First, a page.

DEA keeps a close eye on kratom
Natural herb is used as pain killer, treatment of opiate addiction
The Drug Enforcement Agency is keeping a close eye on kratom, a type of herbal remedy that can act as a psychostimulant when taken in higher doses.
Ted Inserra, who spends most of his day working in a restaurant, uses kratom as a painkiller.
"My knees, my ankles, my wrist. Aspirin and aspirin all day long," said Inserra. "It just kind of keeps you energized, keeps you focused."
Inserra said the natural remedy works.
"Taken in smaller doses, in regular doses, I find it to be perfectly fine," said Inserra.
Kratom is labeled as an alternative medicine, as a pain killer, as a sedative, and even as a dietary supplement. The plant comes from Southeast Asia and when broken down, it can be smoked, swallowed, or sipped. It's both a sedative and a stimulant depending on the dose.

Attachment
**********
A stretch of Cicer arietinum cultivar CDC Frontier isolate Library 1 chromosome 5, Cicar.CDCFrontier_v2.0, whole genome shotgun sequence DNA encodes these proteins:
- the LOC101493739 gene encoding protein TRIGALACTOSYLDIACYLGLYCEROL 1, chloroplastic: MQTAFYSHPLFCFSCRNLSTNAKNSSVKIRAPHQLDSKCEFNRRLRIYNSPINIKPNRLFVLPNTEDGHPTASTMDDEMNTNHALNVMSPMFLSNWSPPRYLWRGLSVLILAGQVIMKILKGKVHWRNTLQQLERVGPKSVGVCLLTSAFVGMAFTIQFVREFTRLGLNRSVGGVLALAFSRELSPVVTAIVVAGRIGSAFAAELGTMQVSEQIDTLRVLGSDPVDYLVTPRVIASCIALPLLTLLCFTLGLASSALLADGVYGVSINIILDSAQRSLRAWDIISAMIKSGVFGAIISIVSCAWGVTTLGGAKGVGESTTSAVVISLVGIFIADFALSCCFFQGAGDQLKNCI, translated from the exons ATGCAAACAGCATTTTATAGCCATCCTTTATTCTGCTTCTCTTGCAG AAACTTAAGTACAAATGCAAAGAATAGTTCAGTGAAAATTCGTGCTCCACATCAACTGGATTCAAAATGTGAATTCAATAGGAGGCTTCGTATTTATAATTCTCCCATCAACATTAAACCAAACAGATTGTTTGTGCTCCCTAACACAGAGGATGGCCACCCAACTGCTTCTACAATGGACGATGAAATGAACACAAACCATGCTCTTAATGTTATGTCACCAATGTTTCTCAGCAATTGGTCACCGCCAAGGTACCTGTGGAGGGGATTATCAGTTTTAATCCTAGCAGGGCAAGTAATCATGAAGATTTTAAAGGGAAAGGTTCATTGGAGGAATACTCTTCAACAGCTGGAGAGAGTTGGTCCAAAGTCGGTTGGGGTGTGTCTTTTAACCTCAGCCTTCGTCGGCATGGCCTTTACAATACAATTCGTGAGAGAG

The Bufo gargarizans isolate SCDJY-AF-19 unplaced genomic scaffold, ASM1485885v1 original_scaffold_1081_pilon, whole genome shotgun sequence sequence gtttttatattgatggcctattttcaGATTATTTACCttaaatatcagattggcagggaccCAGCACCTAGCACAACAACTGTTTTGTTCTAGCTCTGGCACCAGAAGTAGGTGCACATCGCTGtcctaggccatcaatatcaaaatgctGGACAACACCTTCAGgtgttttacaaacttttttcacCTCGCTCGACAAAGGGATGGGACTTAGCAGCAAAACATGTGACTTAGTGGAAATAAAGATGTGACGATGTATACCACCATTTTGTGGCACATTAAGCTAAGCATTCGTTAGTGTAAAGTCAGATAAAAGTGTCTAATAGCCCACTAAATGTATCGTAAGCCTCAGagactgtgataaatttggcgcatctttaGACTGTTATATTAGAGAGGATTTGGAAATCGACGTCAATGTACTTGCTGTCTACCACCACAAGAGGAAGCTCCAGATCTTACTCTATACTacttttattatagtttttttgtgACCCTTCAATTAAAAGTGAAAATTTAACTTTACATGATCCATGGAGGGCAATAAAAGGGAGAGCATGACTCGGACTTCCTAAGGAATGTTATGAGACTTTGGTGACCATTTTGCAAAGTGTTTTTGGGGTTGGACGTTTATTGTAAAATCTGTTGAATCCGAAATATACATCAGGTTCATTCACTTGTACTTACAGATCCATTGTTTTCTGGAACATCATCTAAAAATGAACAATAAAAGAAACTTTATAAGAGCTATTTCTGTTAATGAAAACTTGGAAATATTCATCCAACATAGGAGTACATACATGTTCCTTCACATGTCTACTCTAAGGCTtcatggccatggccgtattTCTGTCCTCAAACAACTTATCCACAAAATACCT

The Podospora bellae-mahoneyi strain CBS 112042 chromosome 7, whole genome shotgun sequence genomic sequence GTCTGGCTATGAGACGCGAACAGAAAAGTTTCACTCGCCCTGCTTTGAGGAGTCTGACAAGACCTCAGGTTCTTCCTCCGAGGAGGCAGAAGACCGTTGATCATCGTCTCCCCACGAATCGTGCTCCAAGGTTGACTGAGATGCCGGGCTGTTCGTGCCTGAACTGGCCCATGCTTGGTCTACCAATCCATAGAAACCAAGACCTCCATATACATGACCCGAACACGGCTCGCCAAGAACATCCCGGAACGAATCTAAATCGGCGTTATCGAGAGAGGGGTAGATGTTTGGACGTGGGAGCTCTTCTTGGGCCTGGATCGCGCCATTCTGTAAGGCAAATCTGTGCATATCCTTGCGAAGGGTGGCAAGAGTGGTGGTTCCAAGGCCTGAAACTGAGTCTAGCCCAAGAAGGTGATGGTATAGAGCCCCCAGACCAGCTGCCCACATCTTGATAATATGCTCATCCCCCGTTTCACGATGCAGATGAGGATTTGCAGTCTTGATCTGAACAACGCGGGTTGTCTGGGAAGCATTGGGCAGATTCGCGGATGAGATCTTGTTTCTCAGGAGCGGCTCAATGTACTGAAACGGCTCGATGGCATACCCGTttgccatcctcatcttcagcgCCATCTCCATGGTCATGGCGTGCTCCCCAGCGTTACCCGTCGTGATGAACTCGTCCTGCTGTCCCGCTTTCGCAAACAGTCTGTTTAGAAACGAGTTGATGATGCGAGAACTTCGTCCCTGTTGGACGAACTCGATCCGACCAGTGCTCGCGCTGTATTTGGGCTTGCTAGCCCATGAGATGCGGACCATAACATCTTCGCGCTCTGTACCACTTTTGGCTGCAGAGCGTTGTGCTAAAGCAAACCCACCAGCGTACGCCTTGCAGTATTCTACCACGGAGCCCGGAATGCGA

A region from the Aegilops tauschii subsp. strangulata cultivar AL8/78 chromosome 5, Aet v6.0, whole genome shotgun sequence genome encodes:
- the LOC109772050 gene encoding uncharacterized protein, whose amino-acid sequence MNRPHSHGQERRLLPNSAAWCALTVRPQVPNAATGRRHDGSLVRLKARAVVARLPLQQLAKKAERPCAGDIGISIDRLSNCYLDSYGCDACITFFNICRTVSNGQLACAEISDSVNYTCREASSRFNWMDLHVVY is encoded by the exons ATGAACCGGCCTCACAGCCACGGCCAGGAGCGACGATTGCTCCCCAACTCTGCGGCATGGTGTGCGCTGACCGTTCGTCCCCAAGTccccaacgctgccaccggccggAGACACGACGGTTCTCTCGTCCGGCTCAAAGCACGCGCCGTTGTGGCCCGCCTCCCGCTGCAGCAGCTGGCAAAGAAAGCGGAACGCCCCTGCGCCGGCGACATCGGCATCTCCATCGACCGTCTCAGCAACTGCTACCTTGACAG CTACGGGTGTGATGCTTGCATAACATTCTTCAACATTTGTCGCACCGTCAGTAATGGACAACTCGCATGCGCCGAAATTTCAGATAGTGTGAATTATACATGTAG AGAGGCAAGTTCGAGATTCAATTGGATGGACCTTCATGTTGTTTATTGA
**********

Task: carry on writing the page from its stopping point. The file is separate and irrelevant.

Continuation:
"There have been cases of patients hallucinating, severe euphoria, and I'm sure patients do come to the emergency department and seek medical attention for this particular drug," said Dr. Randy Katz, Chief of Emergency Medicine at Memorial Regional Hospital in South Florida.
Kratom has been outlawed in several countries. It's getting more popular here.
"The way they are packaging these, it's very appealing to young people," explained DEA Special Agent, Mia Ro.
Kratom can be found online, in convenience stores and head shops. And while it's legal in the United States, the DEA classifies it as a drug of concern.
"I can't stress enough that these are not regulated," said Ro.
Kratom is also used in rehabilitation clinics to treat people addicted to heroin and opium.
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